Tuesday, October 26, 2010

Ha! This One Is About Beer Too!

It seems that I now have two posts in a row on the topic of beer. Isn't that interesting?

Of course, beer, or the enjoyment of it, is not really the point at all. The issue is how it is marketed that continues to spark my interest. The brews up for discussion this time are Coors Light and Busch Light.

I believe most are familiar with Coors' ad campaign highlighting their 'cold indicator' on each can/bottle - the mountains in their logo turn blue when the fluid is "as cold as the Rockies".

For the last few weeks on my way to work I have begun to notice Busch Light's response to this campaign from a highway billboard- the inclusion of a 'cold indicator' on their product as well. This one appearing as a thermometer - a much more direct measuring tool for temperature, I suppose.

This attempt to turn a point-of-differentiation for Coors Light into a point-of-parity for Busch Light had me thinking about both campaigns. Generic, American, mass-produced beer has a lot of competition, and not a lot of difference when it comes to taste or value. The only thing that really seems to separate the winners from losers in this fight for market share is marketing strategy.

The Coors Light ads always seemed foolish to me. Who cares about a cold indicator anyway? I know when my beverage is cold - after I put it in the refrigerator for a while. If there is any doubt, I grab the product with my hand. Those of us with working nerve endings can figure out this mystery without additional assistance. But, the campaign has seemed to have had some success. I've even had someone talk to me about how they drink Coors Light because they like their beer cold. Crazy, huh?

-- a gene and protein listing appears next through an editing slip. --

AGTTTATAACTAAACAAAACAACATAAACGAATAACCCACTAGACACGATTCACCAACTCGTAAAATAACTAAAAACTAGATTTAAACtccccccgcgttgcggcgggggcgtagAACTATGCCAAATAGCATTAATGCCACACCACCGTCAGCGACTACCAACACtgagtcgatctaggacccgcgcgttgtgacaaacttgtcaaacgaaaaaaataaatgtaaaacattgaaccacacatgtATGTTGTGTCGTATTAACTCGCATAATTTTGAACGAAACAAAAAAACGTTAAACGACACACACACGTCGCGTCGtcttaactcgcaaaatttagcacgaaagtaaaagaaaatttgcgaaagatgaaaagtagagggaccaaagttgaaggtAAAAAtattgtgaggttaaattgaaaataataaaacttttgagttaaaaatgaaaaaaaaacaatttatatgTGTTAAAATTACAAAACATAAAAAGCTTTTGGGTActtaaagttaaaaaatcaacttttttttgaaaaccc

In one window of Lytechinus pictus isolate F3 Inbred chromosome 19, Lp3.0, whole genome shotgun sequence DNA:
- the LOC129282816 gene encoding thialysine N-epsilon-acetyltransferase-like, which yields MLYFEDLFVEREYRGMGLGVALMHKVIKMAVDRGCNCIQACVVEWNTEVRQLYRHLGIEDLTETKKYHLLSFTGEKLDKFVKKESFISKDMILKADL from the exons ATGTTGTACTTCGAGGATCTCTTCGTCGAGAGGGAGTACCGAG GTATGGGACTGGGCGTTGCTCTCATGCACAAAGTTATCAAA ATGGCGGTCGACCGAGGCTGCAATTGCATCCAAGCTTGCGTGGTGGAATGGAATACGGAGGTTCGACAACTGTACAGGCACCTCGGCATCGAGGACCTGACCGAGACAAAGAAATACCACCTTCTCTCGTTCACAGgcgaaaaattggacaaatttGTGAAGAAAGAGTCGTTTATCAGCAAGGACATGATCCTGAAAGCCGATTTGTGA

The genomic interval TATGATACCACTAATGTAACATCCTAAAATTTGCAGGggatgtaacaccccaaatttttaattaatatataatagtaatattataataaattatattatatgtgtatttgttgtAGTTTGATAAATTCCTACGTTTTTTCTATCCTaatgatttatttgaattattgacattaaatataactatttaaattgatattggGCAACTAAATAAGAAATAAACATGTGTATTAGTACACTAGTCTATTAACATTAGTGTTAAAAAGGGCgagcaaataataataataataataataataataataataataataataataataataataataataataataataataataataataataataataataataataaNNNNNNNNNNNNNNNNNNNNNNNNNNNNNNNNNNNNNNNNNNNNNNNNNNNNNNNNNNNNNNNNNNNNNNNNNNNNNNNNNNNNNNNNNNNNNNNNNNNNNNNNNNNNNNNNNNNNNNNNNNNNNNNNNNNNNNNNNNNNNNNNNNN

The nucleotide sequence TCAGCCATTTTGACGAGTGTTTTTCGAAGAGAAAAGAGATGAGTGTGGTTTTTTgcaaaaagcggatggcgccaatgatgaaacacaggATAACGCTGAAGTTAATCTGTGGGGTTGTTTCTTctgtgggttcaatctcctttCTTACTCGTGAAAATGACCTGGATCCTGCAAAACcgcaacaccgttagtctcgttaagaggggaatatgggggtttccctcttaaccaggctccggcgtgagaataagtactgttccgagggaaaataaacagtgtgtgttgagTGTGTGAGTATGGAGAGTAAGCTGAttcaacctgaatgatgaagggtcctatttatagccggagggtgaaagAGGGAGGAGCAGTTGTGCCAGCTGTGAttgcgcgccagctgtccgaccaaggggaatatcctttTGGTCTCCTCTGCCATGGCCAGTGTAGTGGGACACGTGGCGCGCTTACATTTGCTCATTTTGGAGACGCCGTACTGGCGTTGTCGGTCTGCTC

The reason the marketing strategy works for Coors probably has a lot to do with how they introduced it as part of their existing image. Coors Light markets their beer as the coldest, most refreshing beer around. The cold indicator expands on this by way of using the Rocky Mountains in the logo as the indicator itself. Saying that "your beer is as cold as the Rockies" when they turn blue on the label reinforces Coors' image to the consumer.

To me, it is clear that Busch Light was so focused on stealing market share away from Coors Light at any cost that their attempt to copy the marketing tool completely missed the point. For the most part, people aren't switching/remaining loyal to Coors Light because they can't tell if another brand is cold or not. And Busch literally placing a temperature gauge on their label makes it clear that they have no idea what customers are looking for. Coors Light has a campaign built around this very idea of cold and refreshing, and a logo that brings it to life. I highly doubt that anyone seeing the Busch Light ad will think "Oh, Busch Light has a cold indicator too. I guess I can buy that instead now that I can tell when it's cold". Instead they look like a company desperate to keep up and willing to copy any idea to do so. They would have been much better served to come up with a completely new idea that was nothing like Coors Light's in order to gain attention. At best, this campaign of coldness by Busch Light will be forgotten by consumers. Why? Because unlike Coors Light, there is no corresponding brand image to aid in recalling it.